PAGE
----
Next was Jon Denney, a high school catcher out of Oklahoma who was ranked #25 on the BA board, and who went at #81 to the Boston Red Sox. Denney signed for $875,000, which was late second round money. His first spring training, Denney was arrested after driving with a suspended license (which had been suspended because of a DUI) and then becoming “belligerent with police.” He was on the restricted list for 2014 and 2015, was released, was signed by the Kansas City Royals, was released by them, and then played Indy Ball in 2016. He hasn’t played affiliated ball since 2013.
Next was Austin Wilson, a Stanford outfielder who was ranked #29 on the BA list. He was taken by the Seattle Mariners at #49, and signed for $1.7 million — right around slot for where the Rangers were picking at #30, and well above slot for where he was actually taken. Wilson was a toolsy college outfielder with big strikeout numbers, and after being ranked #5 after the 2014 season in the M’s system by BA, he put up back-to-back seasons with an OPS in the 710s in Bakersfield, was selected by the St. Louis Cardinals in the minor league portion of the Rule 5 draft after 2016, put up a 401 OPS in high-A for the Cardinals in 2017, and was released. He hasn’t been in organized ball since.
Next was Aaron Judge, ranked #30 on the BA list. You’ve probably heard of him. He went to the Yankees at #32, two slots behind Demeritte, and signed for $1.8 million. An outfielder out of Fresno State, he had huge raw power, but also major contact issues, as well as questions about whether his power would translate into game action. Obviously, it has. Judge was a top 100 prospect in the pre-2015, pre-2016 and pre-2017 rankings for BA, MLB Pipeline and BP, ranging from as high as #18 on BP’s pre-2016 list to as low as #90 in BA’s pre-2017 list.
Next on the list was Hunter Greene, ranked #31 (not to be confused with Hunter Greene, the #2 pick of the draft in 2017). A lefthanded high school pitcher out of Bowling Green, Kentucky, Greene went to the Angels at #59. He signed for $942,000, and pitched 8 games in the AZL for the Angels in 2013. That’s the entirety of his professional work. He struggled with injuries and retired in 2016.
Next on the list was Alex Balog, ranked #32. He was selected 70th overall by the Colorado Rockies, and signed for $795,200. A right handed pitcher out of the University of San Francisco, he never appeared on the Rockies’ top 30 prospect lists, and hasn’t pitched professionally since one appearance in 2017 for Albuquerque.
Other noteables who were still on the board at #30 and ranked higher than Demeritte include:
Oscar Mercado, a high school outfielder ranked #38, taken #57 by the St. Louis Cardinals, and currently with the Cleveland Indians, for whom he has put up a 362 OPS in 2020 after finishing 8th in the AL in the ROY voting in 2019.
Aaron Blair, a righthanded pitcher out of Marshall who was ranked #36, and was drafted by the Arizona Diamondbacks at #41, signing for $1,435,000. Blair was a top 100 prospect for a couple of years, went to Atlanta as part of the much-derided deal that brought Shelby Miller to Arizona and sent Blair, Dansby Swanson and Ender Inciarte to the Braves, had a disappointing run with Atlanta, was released in 2018, signed with the Diamondbacks this spring, was released by Arizona, and is now pitching in Indy Ball.
Corey Knebel, University of Texas closer who was ranked #48 by BA, was taken by the Detroit Tigers at #39 and signed for $1,433,400, was traded to Texas in the Joakim Soria trade, then was traded by Milwaukee in the Yovani Gallardo deal. Knebel was great for the Brewers in 2017 and has been up and down since then.
Michael Lorenzen, Cal State Fullerton righthanded pitcher who was ranked #52 by BA and was taken #38 by the Cincinnati Reds, signing for $1.5 million. He was a well-regarded (though not top 100) prospect who got a shot at starting in the majors for the Reds in 2015, then moved to the bullpen, where he’s been pretty good for them.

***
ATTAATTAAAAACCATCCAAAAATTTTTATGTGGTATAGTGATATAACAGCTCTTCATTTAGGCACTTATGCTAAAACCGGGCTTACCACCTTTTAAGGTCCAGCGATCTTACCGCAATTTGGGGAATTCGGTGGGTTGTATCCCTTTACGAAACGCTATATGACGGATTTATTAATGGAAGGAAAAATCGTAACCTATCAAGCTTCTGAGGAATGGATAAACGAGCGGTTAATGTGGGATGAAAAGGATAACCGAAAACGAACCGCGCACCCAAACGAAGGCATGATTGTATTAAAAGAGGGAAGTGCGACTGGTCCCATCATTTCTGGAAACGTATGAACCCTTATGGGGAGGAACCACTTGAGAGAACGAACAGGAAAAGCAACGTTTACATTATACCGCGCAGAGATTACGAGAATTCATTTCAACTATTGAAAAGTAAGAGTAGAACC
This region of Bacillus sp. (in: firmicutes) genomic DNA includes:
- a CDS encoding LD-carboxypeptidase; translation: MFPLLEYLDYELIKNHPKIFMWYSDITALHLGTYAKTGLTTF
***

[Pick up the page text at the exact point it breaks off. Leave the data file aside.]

Akeem Bostick was a high school pitcher out of South Carolina who signed for a fair amount below slot at #62. He was ranked #147 on the BA list, but signed for exactly the slot value of the Rangers’ #99 selection, which they used on David Ledbetter (who signed below slot). He was traded in January, 2015, to the Houston Astros for Carlos Corporan, was released in 2019, and has pitched Indy Ball in 2019 and 2020.
The highest ranked player still on the board was Denney, who signed for about $350,000 more than Bostick did. After him was Balog, Virginia high school pitcher Connor Jones at #34 (who dropped because of signability issues and went to college), and Kyle Serrano at #35 (ditto).
The next highest ranked player on the board was University of Missisippi righthanded pitcher Bobby Wahl, who was #36 on the board, and who signed with the Oakland A’s for $500,000 as a fifth round pick — about the same amount as Bostick signed for. Wahl was on the back half of the A’s top 30 prospect list for a few years, was sent to the Mets as part of a deal for Jeurys Familia in July, 2018, was then dealt to the Milwaukee Brewers as part of a deal for Keon Broxton in January, 2019, and is still in the Brewers organization. He has a 7.63 ERA and 6.23 FIP in 15.1 IP over 17 relief outings in the majors.
The next highest ranked player on the board was Cord Sandberg at #40, a high school outfielder from Florida who went #89 to the Philadelphia Phillies and signed for $775,000. He appeared at the end of the BA top 30 lists for the Phillies for a couple of years, never hit, and hasn’t played since 2018.
The next highest ranked player on the board was Trey Masek at #49, a righthanded pitcher from Texas Tech who was selected 138th overall by the Chicago Cubs and signed for $357,400. He never appeared on their prospect lists, was released in 2015, pitched Indy Ball in 2016 and appears to be out of baseball.
The next highest ranked player on the board was Andrew Mitchell at #50, a righthanded pitcher out of TCU taken by the Chicago White Sox at #123 overall and signed for $413,000. He didn’t appear on any rankings and hasn’t played since 2014.
Other noteables still on the board include Chad Pinder (ranked #54, signed for $750,000), Rowdy Tellez (ranked #59, drafted in the 30th round by the Blue Jays, signed for $850,000), and Tyler O’Neill (ranked #63, drafted #85 by the Mariners, signed for $650,000).
So if the Rangers had gone chalk, based on the BA rankings, they would have taken:
#23 — Ryne Stanek
#30 — Ian Clarkin
#62 — Jon Denney
I will do 2014 next.